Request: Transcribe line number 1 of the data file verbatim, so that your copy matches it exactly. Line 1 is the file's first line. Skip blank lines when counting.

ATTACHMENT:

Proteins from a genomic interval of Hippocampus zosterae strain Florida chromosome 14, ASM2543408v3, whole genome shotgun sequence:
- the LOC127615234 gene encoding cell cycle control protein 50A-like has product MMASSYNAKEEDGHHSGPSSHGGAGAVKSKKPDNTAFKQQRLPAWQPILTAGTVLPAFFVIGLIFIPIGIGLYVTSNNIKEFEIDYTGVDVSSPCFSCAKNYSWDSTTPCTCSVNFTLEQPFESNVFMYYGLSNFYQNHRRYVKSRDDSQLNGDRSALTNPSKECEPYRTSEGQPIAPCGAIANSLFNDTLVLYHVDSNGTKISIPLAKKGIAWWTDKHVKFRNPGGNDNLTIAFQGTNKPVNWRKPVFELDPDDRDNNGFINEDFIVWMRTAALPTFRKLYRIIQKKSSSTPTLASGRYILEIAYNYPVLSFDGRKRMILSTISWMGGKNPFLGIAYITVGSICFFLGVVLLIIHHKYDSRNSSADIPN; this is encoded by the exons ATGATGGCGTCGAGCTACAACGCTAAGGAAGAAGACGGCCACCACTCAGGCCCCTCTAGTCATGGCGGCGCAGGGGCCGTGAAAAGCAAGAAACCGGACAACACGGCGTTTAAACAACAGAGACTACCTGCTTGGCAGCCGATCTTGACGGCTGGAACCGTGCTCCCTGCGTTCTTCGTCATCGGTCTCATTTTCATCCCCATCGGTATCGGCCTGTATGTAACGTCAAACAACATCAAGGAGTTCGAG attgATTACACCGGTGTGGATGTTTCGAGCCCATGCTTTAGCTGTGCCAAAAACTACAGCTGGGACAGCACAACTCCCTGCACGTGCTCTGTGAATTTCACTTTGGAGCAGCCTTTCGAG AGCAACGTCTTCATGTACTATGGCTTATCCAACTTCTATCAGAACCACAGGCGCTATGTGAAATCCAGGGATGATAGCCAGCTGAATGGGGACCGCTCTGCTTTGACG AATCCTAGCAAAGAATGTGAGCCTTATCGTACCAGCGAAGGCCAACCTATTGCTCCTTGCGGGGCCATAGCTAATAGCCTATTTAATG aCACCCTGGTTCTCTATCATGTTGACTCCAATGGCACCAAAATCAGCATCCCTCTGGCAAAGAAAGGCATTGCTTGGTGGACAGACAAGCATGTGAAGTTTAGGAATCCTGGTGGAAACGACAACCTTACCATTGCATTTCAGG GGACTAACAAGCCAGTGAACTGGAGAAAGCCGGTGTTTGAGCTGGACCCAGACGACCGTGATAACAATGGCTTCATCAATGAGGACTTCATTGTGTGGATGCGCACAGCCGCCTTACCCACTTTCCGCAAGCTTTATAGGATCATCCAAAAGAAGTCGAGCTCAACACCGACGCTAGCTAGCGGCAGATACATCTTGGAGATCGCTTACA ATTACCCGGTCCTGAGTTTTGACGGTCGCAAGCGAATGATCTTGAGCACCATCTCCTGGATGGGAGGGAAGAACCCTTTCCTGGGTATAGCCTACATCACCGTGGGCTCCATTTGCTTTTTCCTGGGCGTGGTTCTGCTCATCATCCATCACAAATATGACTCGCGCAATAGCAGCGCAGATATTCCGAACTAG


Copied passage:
Proteins from a genomic interval of Hippocampus zosterae strain Florida chromosome 14, ASM2543408v3, whole genome shotgun sequence: